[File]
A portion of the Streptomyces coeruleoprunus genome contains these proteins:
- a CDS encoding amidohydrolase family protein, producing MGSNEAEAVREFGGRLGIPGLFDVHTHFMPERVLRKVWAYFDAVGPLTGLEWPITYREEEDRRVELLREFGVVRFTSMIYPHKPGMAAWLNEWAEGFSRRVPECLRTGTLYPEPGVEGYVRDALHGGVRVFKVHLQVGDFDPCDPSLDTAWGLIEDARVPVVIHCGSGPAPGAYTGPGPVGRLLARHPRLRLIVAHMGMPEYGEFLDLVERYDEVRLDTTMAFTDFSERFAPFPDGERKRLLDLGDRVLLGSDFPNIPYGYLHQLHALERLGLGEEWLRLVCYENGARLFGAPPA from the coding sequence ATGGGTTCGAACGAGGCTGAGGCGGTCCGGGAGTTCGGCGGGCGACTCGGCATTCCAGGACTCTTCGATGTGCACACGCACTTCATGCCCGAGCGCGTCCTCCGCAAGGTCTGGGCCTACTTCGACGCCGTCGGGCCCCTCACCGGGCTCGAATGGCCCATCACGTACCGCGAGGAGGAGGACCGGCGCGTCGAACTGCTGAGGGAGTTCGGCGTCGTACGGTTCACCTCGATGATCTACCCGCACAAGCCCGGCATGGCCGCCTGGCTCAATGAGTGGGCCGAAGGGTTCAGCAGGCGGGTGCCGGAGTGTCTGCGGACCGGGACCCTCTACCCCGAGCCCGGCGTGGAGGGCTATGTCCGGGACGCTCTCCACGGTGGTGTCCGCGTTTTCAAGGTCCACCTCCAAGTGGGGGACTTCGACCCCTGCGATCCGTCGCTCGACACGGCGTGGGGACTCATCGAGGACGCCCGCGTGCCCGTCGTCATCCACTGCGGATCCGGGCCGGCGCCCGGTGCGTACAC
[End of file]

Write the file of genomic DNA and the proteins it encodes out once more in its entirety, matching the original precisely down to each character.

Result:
A portion of the Streptomyces coeruleoprunus genome contains these proteins:
- a CDS encoding amidohydrolase family protein, producing MGSNEAEAVREFGGRLGIPGLFDVHTHFMPERVLRKVWAYFDAVGPLTGLEWPITYREEEDRRVELLREFGVVRFTSMIYPHKPGMAAWLNEWAEGFSRRVPECLRTGTLYPEPGVEGYVRDALHGGVRVFKVHLQVGDFDPCDPSLDTAWGLIEDARVPVVIHCGSGPAPGAYTGPGPVGRLLARHPRLRLIVAHMGMPEYGEFLDLVERYDEVRLDTTMAFTDFSERFAPFPDGERKRLLDLGDRVLLGSDFPNIPYGYLHQLHALERLGLGEEWLRLVCYENGARLFGAPPA from the coding sequence ATGGGTTCGAACGAGGCTGAGGCGGTCCGGGAGTTCGGCGGGCGACTCGGCATTCCAGGACTCTTCGATGTGCACACGCACTTCATGCCCGAGCGCGTCCTCCGCAAGGTCTGGGCCTACTTCGACGCCGTCGGGCCCCTCACCGGGCTCGAATGGCCCATCACGTACCGCGAGGAGGAGGACCGGCGCGTCGAACTGCTGAGGGAGTTCGGCGTCGTACGGTTCACCTCGATGATCTACCCGCACAAGCCCGGCATGGCCGCCTGGCTCAATGAGTGGGCCGAAGGGTTCAGCAGGCGGGTGCCGGAGTGTCTGCGGACCGGGACCCTCTACCCCGAGCCCGGCGTGGAGGGCTATGTCCGGGACGCTCTCCACGGTGGTGTCCGCGTTTTCAAGGTCCACCTCCAAGTGGGGGACTTCGACCCCTGCGATCCGTCGCTCGACACGGCGTGGGGACTCATCGAGGACGCCCGCGTGCCCGTCGTCATCCACTGCGGATCCGGGCCGGCGCCCGGTGCGTACAC